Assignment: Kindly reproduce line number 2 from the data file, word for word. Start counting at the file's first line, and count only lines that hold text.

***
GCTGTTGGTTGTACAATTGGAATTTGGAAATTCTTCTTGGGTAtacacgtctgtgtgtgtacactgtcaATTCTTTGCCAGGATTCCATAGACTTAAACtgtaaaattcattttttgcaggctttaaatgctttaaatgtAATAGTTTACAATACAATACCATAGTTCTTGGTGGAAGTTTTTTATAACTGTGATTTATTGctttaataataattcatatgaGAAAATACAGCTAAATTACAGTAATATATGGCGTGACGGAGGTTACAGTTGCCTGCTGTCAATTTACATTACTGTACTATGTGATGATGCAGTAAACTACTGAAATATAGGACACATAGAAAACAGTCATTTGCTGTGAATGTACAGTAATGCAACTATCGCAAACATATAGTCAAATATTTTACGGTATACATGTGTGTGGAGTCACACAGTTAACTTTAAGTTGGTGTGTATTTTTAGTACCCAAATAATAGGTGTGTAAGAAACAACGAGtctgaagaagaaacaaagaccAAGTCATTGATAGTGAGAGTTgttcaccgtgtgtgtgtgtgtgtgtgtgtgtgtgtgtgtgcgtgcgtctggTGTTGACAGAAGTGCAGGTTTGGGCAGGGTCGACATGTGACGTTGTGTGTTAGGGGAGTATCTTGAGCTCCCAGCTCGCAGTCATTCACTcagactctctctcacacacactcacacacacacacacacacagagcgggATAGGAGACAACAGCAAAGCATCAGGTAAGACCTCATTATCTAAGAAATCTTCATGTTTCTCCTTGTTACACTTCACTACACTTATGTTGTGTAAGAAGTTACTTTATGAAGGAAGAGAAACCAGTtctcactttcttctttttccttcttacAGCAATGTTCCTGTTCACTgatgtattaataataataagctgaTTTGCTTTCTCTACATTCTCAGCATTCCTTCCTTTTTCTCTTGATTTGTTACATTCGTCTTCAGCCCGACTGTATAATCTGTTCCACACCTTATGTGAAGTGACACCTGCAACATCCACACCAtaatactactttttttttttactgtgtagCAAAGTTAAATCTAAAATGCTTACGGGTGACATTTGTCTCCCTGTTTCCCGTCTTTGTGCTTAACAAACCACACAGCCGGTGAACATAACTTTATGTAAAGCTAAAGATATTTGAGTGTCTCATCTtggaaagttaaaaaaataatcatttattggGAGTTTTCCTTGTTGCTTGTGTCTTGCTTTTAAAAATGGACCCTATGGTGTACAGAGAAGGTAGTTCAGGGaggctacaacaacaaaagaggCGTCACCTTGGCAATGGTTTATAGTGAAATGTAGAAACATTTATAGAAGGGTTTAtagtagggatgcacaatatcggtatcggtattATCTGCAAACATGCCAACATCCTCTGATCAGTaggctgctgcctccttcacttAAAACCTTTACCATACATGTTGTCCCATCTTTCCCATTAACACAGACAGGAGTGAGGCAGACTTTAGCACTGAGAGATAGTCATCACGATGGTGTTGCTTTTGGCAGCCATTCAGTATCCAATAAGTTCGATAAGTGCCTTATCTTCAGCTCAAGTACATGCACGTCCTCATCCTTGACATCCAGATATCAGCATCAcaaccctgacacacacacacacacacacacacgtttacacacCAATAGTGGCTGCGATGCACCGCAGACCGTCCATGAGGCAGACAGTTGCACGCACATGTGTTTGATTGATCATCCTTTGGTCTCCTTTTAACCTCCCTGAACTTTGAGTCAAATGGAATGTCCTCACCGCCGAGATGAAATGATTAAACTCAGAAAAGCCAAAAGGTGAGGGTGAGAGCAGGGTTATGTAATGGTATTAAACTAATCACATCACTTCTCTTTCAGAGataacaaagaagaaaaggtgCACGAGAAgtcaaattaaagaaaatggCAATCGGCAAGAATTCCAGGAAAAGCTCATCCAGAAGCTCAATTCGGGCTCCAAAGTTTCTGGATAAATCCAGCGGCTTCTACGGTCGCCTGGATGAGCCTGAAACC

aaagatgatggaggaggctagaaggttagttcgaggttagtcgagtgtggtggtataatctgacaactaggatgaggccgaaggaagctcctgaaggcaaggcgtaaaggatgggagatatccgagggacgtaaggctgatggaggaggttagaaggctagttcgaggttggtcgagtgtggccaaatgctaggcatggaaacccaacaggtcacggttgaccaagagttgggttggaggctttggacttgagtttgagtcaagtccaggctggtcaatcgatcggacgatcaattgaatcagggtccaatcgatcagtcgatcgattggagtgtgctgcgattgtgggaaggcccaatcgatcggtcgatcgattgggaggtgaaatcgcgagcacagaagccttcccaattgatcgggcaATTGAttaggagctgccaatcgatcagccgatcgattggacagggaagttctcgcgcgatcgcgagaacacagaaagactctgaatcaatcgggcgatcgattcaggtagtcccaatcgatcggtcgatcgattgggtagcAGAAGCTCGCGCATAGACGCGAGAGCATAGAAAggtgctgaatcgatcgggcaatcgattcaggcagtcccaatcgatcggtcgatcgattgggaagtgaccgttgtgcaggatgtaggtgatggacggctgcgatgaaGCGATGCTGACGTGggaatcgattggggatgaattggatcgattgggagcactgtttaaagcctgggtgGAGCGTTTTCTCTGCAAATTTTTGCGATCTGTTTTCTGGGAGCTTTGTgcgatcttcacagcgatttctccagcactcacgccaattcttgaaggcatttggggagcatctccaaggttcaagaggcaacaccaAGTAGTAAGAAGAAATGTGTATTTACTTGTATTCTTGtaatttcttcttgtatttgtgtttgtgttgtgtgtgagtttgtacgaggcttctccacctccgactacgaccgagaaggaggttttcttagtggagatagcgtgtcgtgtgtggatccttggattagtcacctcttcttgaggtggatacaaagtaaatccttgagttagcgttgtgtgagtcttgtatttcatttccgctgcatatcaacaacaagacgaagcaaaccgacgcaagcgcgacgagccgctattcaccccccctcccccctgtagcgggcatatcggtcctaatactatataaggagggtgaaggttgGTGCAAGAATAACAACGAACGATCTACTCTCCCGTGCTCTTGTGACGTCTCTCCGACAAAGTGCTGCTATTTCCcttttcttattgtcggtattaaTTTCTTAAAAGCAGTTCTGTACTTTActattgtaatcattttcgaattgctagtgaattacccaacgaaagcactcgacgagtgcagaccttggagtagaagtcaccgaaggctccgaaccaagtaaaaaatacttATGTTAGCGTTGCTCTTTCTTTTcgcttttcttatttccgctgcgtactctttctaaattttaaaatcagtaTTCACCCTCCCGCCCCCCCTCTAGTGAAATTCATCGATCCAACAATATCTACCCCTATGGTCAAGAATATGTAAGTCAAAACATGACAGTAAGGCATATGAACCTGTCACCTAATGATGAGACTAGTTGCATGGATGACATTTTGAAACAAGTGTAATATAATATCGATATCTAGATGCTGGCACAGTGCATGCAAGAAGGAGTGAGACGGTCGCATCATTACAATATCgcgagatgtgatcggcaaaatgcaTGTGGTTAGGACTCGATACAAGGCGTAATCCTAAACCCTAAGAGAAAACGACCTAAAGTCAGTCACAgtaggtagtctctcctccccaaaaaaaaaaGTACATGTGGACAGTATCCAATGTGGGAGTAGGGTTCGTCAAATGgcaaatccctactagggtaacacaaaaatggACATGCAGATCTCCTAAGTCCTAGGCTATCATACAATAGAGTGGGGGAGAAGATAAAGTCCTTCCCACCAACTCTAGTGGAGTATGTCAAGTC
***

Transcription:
aaagatgatggaggaggctagaaggttagttcgaggttagtcgagtgtggtggtataatctgacaactaggatgaggccgaaggaagctcctgaaggcaaggcgtaaaggatgggagatatccgagggacgtaaggctgatggaggaggttagaaggctagttcgaggttggtcgagtgtggccaaatgctaggcatggaaacccaacaggtcacggttgaccaagagttgggttggaggctttggacttgagtttgagtcaagtccaggctggtcaatcgatcggacgatcaattgaatcagggtccaatcgatcagtcgatcgattggagtgtgctgcgattgtgggaaggcccaatcgatcggtcgatcgattgggaggtgaaatcgcgagcacagaagccttcccaattgatcgggcaATTGAttaggagctgccaatcgatcagccgatcgattggacagggaagttctcgcgcgatcgcgagaacacagaaagactctgaatcaatcgggcgatcgattcaggtagtcccaatcgatcggtcgatcgattgggtagcAGAAGCTCGCGCATAGACGCGAGAGCATAGAAAggtgctgaatcgatcgggcaatcgattcaggcagtcccaatcgatcggtcgatcgattgggaagtgaccgttgtgcaggatgtaggtgatggacggctgcgatgaaGCGATGCTGACGTGggaatcgattggggatgaattggatcgattgggagcactgtttaaagcctgggtgGAGCGTTTTCTCTGCAAATTTTTGCGATCTGTTTTCTGGGAGCTTTGTgcgatcttcacagcgatttctccagcactcacgccaattcttgaaggcatttggggagcatctccaaggttcaagaggcaacaccaAGTAGTAAGAAGAAATGTGTATTTACTTGTATTCTTGtaatttcttcttgtatttgtgtttgtgttgtgtgtgagtttgtacgaggcttctccacctccgactacgaccgagaaggaggttttcttagtggagatagcgtgtcgtgtgtggatccttggattagtcacctcttcttgaggtggatacaaagtaaatccttgagttagcgttgtgtgagtcttgtatttcatttccgctgcatatcaacaacaagacgaagcaaaccgacgcaagcgcgacgagccgctattcaccccccctcccccctgtagcgggcatatcggtcctaatactatataaggagggtgaaggttgGTGCAAGAATAACAACGAACGATCTACTCTCCCGTGCTCTTGTGACGTCTCTCCGACAAAGTGCTGCTATTTCCcttttcttattgtcggtattaaTTTCTTAAAAGCAGTTCTGTACTTTActattgtaatcattttcgaattgctagtgaattacccaacgaaagcactcgacgagtgcagaccttggagtagaagtcaccgaaggctccgaaccaagtaaaaaatacttATGTTAGCGTTGCTCTTTCTTTTcgcttttcttatttccgctgcgtactctttctaaattttaaaatcagtaTTCACCCTCCCGCCCCCCCTCTAGTGAAATTCATCGATCCAACAATATCTACCCCTATGGTCAAGAATATGTAAGTCAAAACATGACAGTAAGGCATATGAACCTGTCACCTAATGATGAGACTAGTTGCATGGATGACATTTTGAAACAAGTGTAATATAATATCGATATCTAGATGCTGGCACAGTGCATGCAAGAAGGAGTGAGACGGTCGCATCATTACAATATCgcgagatgtgatcggcaaaatgcaTGTGGTTAGGACTCGATACAAGGCGTAATCCTAAACCCTAAGAGAAAACGACCTAAAGTCAGTCACAgtaggtagtctctcctccccaaaaaaaaaaGTACATGTGGACAGTATCCAATGTGGGAGTAGGGTTCGTCAAATGgcaaatccctactagggtaacacaaaaatggACATGCAGATCTCCTAAGTCCTAGGCTATCATACAATAGAGTGGGGGAGAAGATAAAGTCCTTCCCACCAACTCTAGTGGAGTATGTCAAGTC